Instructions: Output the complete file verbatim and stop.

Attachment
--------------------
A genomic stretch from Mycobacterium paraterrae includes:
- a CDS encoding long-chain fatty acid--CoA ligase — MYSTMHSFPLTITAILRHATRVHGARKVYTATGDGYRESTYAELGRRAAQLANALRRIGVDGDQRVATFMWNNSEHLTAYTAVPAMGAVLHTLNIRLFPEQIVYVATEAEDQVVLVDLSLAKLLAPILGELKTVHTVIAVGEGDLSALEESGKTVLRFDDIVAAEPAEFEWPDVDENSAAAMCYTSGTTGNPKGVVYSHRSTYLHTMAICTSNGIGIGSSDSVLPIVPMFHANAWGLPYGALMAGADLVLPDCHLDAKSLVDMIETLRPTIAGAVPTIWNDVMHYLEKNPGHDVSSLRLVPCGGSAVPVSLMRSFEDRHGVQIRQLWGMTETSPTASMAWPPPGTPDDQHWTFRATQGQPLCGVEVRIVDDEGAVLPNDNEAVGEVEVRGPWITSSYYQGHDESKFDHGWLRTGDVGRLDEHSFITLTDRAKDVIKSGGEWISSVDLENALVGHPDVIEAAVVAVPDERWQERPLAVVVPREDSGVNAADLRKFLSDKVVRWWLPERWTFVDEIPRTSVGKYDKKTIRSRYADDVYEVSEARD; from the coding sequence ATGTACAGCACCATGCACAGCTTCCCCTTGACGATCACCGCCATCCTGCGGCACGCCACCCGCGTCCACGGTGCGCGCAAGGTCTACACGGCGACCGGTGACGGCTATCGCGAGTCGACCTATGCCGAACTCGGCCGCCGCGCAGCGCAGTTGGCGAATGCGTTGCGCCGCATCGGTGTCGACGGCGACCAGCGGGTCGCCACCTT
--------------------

A genomic stretch from Mycobacterium paraterrae includes:
- a CDS encoding long-chain fatty acid--CoA ligase — MYSTMHSFPLTITAILRHATRVHGARKVYTATGDGYRESTYAELGRRAAQLANALRRIGVDGDQRVATFMWNNSEHLTAYTAVPAMGAVLHTLNIRLFPEQIVYVATEAEDQVVLVDLSLAKLLAPILGELKTVHTVIAVGEGDLSALEESGKTVLRFDDIVAAEPAEFEWPDVDENSAAAMCYTSGTTGNPKGVVYSHRSTYLHTMAICTSNGIGIGSSDSVLPIVPMFHANAWGLPYGALMAGADLVLPDCHLDAKSLVDMIETLRPTIAGAVPTIWNDVMHYLEKNPGHDVSSLRLVPCGGSAVPVSLMRSFEDRHGVQIRQLWGMTETSPTASMAWPPPGTPDDQHWTFRATQGQPLCGVEVRIVDDEGAVLPNDNEAVGEVEVRGPWITSSYYQGHDESKFDHGWLRTGDVGRLDEHSFITLTDRAKDVIKSGGEWISSVDLENALVGHPDVIEAAVVAVPDERWQERPLAVVVPREDSGVNAADLRKFLSDKVVRWWLPERWTFVDEIPRTSVGKYDKKTIRSRYADDVYEVSEARD; from the coding sequence ATGTACAGCACCATGCACAGCTTCCCCTTGACGATCACCGCCATCCTGCGGCACGCCACCCGCGTCCACGGTGCGCGCAAGGTCTACACGGCGACCGGTGACGGCTATCGCGAGTCGACCTATGCCGAACTCGGCCGCCGCGCAGCGCAGTTGGCGAATGCGTTGCGCCGCATCGGTGTCGACGGCGACCAGCGGGTCGCCACCTT